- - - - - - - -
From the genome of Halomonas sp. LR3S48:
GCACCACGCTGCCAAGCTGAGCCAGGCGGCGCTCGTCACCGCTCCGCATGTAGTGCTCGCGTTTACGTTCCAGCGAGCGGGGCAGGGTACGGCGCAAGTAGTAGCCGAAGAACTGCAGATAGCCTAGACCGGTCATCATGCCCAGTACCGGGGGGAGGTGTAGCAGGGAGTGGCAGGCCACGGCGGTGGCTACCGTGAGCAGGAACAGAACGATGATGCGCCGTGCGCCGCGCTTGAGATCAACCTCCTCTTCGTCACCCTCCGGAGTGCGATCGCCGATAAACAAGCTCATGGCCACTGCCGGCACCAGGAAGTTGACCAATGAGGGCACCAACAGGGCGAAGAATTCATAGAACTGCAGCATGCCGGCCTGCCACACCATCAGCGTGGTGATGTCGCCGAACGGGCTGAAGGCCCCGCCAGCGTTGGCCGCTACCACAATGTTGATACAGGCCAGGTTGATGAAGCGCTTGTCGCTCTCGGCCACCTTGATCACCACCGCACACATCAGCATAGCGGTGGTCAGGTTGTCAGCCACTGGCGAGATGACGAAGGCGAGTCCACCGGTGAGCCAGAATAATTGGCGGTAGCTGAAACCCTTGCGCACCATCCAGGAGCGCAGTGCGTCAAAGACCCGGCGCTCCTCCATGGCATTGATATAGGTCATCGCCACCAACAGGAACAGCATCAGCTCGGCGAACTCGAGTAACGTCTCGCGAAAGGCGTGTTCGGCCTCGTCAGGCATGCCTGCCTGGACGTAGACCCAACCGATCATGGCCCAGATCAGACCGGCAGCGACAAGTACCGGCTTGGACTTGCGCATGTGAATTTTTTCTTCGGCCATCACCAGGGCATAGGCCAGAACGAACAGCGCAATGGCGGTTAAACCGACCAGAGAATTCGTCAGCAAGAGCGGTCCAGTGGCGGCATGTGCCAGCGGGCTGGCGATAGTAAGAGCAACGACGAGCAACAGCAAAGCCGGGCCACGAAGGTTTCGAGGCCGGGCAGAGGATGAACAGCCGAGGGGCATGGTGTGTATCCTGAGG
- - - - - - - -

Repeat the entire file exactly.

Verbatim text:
From the genome of Halomonas sp. LR3S48:
GCACCACGCTGCCAAGCTGAGCCAGGCGGCGCTCGTCACCGCTCCGCATGTAGTGCTCGCGTTTACGTTCCAGCGAGCGGGGCAGGGTACGGCGCAAGTAGTAGCCGAAGAACTGCAGATAGCCTAGACCGGTCATCATGCCCAGTACCGGGGGGAGGTGTAGCAGGGAGTGGCAGGCCACGGCGGTGGCTACCGTGAGCAGGAACAGAACGATGATGCGCCGTGCGCCGCGCTTGAGATCAACCTCCTCTTCGTCACCCTCCGGAGTGCGATCGCCGATAAACAAGCTCATGGCCACTGCCGGCACCAGGAAGTTGACCAATGAGGGCACCAACAGGGCGAAGAATTCATAGAACTGCAGCATGCCGGCCTGCCACACCATCAGCGTGGTGATGTCGCCGAACGGGCTGAAGGCCCCGCCAGCGTTGGCCGCTACCACAATGTTGATACAGGCCAGGTTGATGAAGCGCTTGTCGCTCTCGGCCACCTTGATCACCACCGCACACATCAGCATAGCGGTGGTCAGGTTGTCAGCCACTGGCGAGATGACGAAGGCGAGTCCACCGGTGAGCCAGAATAATTGGCGGTAGCTGAAACCCTTGCGCACCATCCAGGAGCGCAGTGCGTCAAAGACCCGGCGCTCCTCCATGGCATTGATATAGGTCATCGCCACCAACAGGAACAGCATCAGCTCGGCGAACTCGAGTAACGTCTCGCGAAAGGCGTGTTCGGCCTCGTCAGGCATGCCTGCCTGGACGTAGACCCAACCGATCATGGCCCAGATCAGACCGGCAGCGACAAGTACCGGCTTGGACTTGCGCATGTGAATTTTTTCTTCGGCCATCACCAGGGCATAGGCCAGAACGAACAGCGCAATGGCGGTTAAACCGACCAGAGAATTCGTCAGCAAGAGCGGTCCAGTGGCGGCATGTGCCAGCGGGCTGGCGATAGTAAGAGCAACGACGAGCAACAGCAAAGCCGGGCCACGAAGGTTTCGAGGCCGGGCAGAGGATGAACAGCCGAGGGGCATGGTGTGTATCCTGAGG